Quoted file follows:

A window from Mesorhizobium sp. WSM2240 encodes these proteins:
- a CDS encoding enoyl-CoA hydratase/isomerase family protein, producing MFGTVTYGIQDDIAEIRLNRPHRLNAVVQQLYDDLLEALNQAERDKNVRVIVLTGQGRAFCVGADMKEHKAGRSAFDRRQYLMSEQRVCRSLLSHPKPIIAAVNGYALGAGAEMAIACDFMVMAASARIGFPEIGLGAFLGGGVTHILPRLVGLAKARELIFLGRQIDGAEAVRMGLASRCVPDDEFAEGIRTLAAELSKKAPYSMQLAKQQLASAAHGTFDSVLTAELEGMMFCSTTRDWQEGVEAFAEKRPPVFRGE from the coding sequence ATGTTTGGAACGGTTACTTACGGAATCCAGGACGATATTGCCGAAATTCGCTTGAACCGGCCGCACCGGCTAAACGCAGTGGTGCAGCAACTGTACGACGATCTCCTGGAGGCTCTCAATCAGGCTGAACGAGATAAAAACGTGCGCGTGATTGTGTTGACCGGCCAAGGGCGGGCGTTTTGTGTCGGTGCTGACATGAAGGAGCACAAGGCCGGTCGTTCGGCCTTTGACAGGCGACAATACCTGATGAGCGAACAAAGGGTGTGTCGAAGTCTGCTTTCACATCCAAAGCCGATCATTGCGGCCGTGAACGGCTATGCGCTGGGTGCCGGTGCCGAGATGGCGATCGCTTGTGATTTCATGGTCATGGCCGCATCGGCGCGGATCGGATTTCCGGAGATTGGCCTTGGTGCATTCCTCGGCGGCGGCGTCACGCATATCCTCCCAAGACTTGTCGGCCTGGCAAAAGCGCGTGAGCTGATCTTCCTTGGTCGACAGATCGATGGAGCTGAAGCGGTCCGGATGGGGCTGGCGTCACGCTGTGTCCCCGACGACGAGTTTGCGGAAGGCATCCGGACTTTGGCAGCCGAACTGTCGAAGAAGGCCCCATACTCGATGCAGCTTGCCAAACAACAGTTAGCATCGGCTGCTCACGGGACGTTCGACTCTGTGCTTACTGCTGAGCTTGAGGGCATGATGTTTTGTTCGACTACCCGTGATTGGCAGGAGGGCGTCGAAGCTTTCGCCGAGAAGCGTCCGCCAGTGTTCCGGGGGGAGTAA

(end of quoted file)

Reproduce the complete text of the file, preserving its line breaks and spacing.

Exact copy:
A window from Mesorhizobium sp. WSM2240 encodes these proteins:
- a CDS encoding enoyl-CoA hydratase/isomerase family protein, producing MFGTVTYGIQDDIAEIRLNRPHRLNAVVQQLYDDLLEALNQAERDKNVRVIVLTGQGRAFCVGADMKEHKAGRSAFDRRQYLMSEQRVCRSLLSHPKPIIAAVNGYALGAGAEMAIACDFMVMAASARIGFPEIGLGAFLGGGVTHILPRLVGLAKARELIFLGRQIDGAEAVRMGLASRCVPDDEFAEGIRTLAAELSKKAPYSMQLAKQQLASAAHGTFDSVLTAELEGMMFCSTTRDWQEGVEAFAEKRPPVFRGE from the coding sequence ATGTTTGGAACGGTTACTTACGGAATCCAGGACGATATTGCCGAAATTCGCTTGAACCGGCCGCACCGGCTAAACGCAGTGGTGCAGCAACTGTACGACGATCTCCTGGAGGCTCTCAATCAGGCTGAACGAGATAAAAACGTGCGCGTGATTGTGTTGACCGGCCAAGGGCGGGCGTTTTGTGTCGGTGCTGACATGAAGGAGCACAAGGCCGGTCGTTCGGCCTTTGACAGGCGACAATACCTGATGAGCGAACAAAGGGTGTGTCGAAGTCTGCTTTCACATCCAAAGCCGATCATTGCGGCCGTGAACGGCTATGCGCTGGGTGCCGGTGCCGAGATGGCGATCGCTTGTGATTTCATGGTCATGGCCGCATCGGCGCGGATCGGATTTCCGGAGATTGGCCTTGGTGCATTCCTCGGCGGCGGCGTCACGCATATCCTCCCAAGACTTGTCGGCCTGGCAAAAGCGCGTGAGCTGATCTTCCTTGGTCGACAGATCGATGGAGCTGAAGCGGTCCGGATGGGGCTGGCGTCACGCTGTGTCCCCGACGACGAGTTTGCGGAAGGCATCCGGACTTTGGCAGCCGAACTGTCGAAGAAGGCCCCATACTCGATGCAGCTTGCCAAACAACAGTTAGCATCGGCTGCTCACGGGACGTTCGACTCTGTGCTTACTGCTGAGCTTGAGGGCATGATGTTTTGTTCGACTACCCGTGATTGGCAGGAGGGCGTCGAAGCTTTCGCCGAGAAGCGTCCGCCAGTGTTCCGGGGGGAGTAA